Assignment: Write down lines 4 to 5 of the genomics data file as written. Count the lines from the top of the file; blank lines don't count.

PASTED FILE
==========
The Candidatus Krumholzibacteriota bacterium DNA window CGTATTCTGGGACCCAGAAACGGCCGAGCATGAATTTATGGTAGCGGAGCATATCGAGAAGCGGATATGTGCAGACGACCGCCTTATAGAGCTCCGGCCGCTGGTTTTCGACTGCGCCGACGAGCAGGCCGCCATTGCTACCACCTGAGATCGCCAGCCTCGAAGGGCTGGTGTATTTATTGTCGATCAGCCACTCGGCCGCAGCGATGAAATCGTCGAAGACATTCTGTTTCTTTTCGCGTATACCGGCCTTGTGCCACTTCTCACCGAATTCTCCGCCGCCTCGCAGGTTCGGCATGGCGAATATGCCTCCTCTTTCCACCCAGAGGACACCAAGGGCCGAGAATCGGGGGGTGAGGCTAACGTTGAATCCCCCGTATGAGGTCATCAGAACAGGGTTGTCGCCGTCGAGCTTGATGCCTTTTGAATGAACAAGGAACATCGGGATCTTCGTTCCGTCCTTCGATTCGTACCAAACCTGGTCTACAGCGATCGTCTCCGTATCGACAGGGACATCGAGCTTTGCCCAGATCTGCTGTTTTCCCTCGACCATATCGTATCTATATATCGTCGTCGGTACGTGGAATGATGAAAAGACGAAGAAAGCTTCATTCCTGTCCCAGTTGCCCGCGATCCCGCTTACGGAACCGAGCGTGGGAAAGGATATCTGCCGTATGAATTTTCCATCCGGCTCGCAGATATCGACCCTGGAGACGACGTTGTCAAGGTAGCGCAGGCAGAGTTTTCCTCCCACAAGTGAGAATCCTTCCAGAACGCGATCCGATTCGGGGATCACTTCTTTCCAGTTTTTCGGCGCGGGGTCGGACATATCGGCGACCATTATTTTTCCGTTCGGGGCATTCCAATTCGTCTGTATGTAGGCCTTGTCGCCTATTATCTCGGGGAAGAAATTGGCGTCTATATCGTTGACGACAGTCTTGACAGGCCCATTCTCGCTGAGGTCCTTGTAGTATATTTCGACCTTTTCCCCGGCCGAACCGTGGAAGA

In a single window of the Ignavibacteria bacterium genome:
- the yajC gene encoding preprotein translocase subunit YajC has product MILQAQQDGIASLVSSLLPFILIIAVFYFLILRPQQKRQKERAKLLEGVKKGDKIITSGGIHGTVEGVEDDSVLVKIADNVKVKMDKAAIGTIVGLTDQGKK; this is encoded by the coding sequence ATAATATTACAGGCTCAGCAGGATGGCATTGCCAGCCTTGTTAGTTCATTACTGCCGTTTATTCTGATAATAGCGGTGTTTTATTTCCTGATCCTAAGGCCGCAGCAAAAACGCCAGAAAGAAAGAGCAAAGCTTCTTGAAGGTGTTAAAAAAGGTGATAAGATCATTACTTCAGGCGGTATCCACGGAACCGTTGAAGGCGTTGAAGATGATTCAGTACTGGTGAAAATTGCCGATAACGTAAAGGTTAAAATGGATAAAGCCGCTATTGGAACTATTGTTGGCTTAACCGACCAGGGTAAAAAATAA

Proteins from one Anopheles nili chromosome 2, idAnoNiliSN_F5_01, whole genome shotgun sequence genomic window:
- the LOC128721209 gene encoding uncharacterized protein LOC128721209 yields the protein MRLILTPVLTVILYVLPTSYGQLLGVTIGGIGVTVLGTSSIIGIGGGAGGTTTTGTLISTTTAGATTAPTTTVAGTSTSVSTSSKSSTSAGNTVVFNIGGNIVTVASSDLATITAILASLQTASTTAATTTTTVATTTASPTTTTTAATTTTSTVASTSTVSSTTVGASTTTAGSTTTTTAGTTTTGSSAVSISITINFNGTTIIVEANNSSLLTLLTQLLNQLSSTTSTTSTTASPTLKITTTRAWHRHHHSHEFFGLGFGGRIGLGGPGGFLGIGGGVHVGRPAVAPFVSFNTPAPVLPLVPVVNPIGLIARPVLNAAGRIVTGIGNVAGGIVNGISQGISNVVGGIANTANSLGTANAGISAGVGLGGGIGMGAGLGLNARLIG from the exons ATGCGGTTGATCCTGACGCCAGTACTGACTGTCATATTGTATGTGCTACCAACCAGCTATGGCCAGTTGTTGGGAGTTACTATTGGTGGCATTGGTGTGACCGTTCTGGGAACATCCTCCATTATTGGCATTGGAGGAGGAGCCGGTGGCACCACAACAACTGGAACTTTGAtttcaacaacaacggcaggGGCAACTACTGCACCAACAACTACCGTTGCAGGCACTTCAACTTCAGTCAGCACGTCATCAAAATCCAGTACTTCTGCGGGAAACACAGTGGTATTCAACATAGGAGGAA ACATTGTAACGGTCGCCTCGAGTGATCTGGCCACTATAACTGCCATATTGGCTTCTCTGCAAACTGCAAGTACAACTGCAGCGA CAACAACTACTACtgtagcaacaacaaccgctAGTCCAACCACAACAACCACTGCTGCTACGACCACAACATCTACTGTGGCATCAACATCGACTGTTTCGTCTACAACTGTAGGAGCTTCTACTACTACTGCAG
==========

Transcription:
Proteins from one Anopheles nili chromosome 2, idAnoNiliSN_F5_01, whole genome shotgun sequence genomic window:
- the LOC128721209 gene encoding uncharacterized protein LOC128721209 yields the protein MRLILTPVLTVILYVLPTSYGQLLGVTIGGIGVTVLGTSSIIGIGGGAGGTTTTGTLISTTTAGATTAPTTTVAGTSTSVSTSSKSSTSAGNTVVFNIGGNIVTVASSDLATITAILASLQTASTTAATTTTTVATTTASPTTTTTAATTTTSTVASTSTVSSTTVGASTTTAGSTTTTTAGTTTTGSSAVSISITINFNGTTIIVEANNSSLLTLLTQLLNQLSSTTSTTSTTASPTLKITTTRAWHRHHHSHEFFGLGFGGRIGLGGPGGFLGIGGGVHVGRPAVAPFVSFNTPAPVLPLVPVVNPIGLIARPVLNAAGRIVTGIGNVAGGIVNGISQGISNVVGGIANTANSLGTANAGISAGVGLGGGIGMGAGLGLNARLIG from the exons ATGCGGTTGATCCTGACGCCAGTACTGACTGTCATATTGTATGTGCTACCAACCAGCTATGGCCAGTTGTTGGGAGTTACTATTGGTGGCATTGGTGTGACCGTTCTGGGAACATCCTCCATTATTGGCATTGGAGGAGGAGCCGGTGGCACCACAACAACTGGAACTTTGAtttcaacaacaacggcaggGGCAACTACTGCACCAACAACTACCGTTGCAGGCACTTCAACTTCAGTCAGCACGTCATCAAAATCCAGTACTTCTGCGGGAAACACAGTGGTATTCAACATAGGAGGAA ACATTGTAACGGTCGCCTCGAGTGATCTGGCCACTATAACTGCCATATTGGCTTCTCTGCAAACTGCAAGTACAACTGCAGCGA CAACAACTACTACtgtagcaacaacaaccgctAGTCCAACCACAACAACCACTGCTGCTACGACCACAACATCTACTGTGGCATCAACATCGACTGTTTCGTCTACAACTGTAGGAGCTTCTACTACTACTGCAG